Whenever I watch a vampire movie, I always wonder what it would be like to live forever. I personally don’t see the appeal. Mortal life is dull as it is, why would I want it to last for as long as possible? Immortal is a collection of stories that reflect on the darker side of not being able to die. All four segments were written by Jon Dabach (I’d Like to be Alone Now), who also directed one segment, with Tom Colley, Danny Isaacs and Rob Margolies directing the other three.

The stories focus on everyday people discovering that they can’t die by a complete fluke, either by being hit by a car, or making the decision to end their life, only to realize it can’t be done. The stories start off with a very real-world premise but get turned on their head once immortality is thrown into the mix.

 

 

 

The first chapter Chelsea follows a high school student (Lindsay Mushett) being sexually pursued by her coach. But a creepy teacher turns out to be the least of her worries. In Gary & Vanessa, an expecting mother and father (Agnes Bruckner and Brett Edwards) deep in debt hatch a morbid plan to fix their financial woes. In Ted & Mary, an elderly couple is interviewed by a documentary crew about their decision to perform an at-home euthanasia, since the state has outlawed physician-assisted suicide. And in the final segment Warren, a loner is killed in a hit and run. When he wakes up alive moments later, he hires a private investigator and plots his revenge against the person who hit him.

Going into this movie, I didn’t know what to expect. I didn’t bother to read synopsis’. All I knew was the title and that it starred Tony Todd (Candyman). Maybe I was hoping for some kind of slasher, with Tony Todd as an unstoppable killing machine. So imagine my surprise when the horror icon instead gives a tender and tear-jerking performance as Ted, who describes what it’s like having to take care of his cancer-ridden wife Mary (Robin Bartlett, Shutter Island). I don’t think we’ve ever gotten to seen this side of Todd before. The emotional segment stands out as the strongest among the others. Another familiar face was Samm Levine (Inglorious Basterds), who surprised me as Warren, as he tests the limits of his newfound power, by drowning or starving himself (spoiler alert: there are no limits).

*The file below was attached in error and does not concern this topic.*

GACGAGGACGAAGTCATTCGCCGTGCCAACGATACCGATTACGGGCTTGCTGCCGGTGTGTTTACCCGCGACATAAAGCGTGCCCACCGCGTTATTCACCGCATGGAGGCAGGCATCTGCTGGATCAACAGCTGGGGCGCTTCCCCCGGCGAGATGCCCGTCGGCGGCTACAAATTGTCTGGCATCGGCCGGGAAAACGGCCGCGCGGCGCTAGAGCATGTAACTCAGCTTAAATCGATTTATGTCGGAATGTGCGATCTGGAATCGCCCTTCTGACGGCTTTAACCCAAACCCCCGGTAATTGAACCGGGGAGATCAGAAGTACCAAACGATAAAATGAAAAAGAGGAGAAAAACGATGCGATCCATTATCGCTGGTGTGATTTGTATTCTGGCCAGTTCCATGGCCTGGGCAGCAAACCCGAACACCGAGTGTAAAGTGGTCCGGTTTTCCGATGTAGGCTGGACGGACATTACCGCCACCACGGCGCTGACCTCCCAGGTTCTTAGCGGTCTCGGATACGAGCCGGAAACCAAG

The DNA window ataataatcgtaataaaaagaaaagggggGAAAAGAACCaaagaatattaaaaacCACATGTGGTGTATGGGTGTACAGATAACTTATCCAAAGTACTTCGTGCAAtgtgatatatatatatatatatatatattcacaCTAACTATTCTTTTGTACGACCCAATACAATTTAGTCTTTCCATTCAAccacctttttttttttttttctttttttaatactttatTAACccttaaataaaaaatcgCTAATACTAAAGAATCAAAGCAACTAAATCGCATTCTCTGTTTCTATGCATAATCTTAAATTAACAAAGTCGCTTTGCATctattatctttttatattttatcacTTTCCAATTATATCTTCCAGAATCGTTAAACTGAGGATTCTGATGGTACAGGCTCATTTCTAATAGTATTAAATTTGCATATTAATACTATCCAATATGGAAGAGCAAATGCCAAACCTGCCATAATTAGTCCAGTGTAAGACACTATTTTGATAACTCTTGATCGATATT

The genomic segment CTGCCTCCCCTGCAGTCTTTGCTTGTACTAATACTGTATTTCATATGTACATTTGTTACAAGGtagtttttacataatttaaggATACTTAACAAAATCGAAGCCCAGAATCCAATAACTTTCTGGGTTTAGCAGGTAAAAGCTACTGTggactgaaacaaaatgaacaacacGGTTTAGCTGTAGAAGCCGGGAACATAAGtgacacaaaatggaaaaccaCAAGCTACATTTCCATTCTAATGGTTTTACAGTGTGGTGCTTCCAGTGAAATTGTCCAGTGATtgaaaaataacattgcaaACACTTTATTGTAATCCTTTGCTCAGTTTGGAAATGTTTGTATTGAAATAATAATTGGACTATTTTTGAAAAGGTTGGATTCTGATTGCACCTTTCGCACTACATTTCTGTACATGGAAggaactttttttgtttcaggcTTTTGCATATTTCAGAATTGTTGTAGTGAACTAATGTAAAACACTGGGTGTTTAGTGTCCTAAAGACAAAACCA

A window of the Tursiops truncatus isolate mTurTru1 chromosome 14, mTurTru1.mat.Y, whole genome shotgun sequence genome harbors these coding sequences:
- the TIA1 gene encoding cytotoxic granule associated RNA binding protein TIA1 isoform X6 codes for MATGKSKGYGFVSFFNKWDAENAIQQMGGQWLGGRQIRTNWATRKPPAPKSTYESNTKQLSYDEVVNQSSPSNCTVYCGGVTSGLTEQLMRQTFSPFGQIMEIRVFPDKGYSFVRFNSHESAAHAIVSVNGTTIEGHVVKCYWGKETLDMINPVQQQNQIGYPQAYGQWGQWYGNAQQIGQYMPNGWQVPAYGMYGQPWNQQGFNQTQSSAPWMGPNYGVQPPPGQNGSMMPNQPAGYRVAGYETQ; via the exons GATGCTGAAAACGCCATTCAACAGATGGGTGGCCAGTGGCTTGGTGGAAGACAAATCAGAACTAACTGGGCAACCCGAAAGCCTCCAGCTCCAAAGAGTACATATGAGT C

The movie starts off with Dylan Baker (Trick ‘r Treat) lecturing his English class on the subject of allegories, and how heroes and villains are represented in literature. If this was meant to be the film’s thesis, I felt it got lost going forward. Allies turn out to be villains, and morality becomes obscured. The segments end just as the twist is introduced, and the character make the shocking realization they can’t die. There’s no rhyme or reason to their immortality, it’s purely random. It becomes a guessing game of who out of the cast is immortal and who isn’t. As each chapter unexpectedly ended, I didn’t know whether to laugh or to cry, only shrug.

I was a bit disappointed with the special effects. The film’s small budget really shows during the rapid healing scenes, looking like a quick brush job done on the computer. That took me out of the experience. However, practical effects were used for the still tableaus of death, and those were well done, especially at the bloody end of Gary & Vanessa.

 

 

Dabach has built a fascinating world in which I can envision several more stories fitting in, either as continuations of these short segments or entirely new unrelated stories. I would say a sequel or series would be in order, on the condition that it be done with a bigger budget and some stylized design. The acting couldn’t save Immortal from its cheap bland look.

Immortal is available on VOD September 8th, 2020. Let us know what you thought of this unique anthology film over on Twitter, in the official Nightmare on Film Street SUbreddit, and on Facebook in the Horror Movie Fiend Club!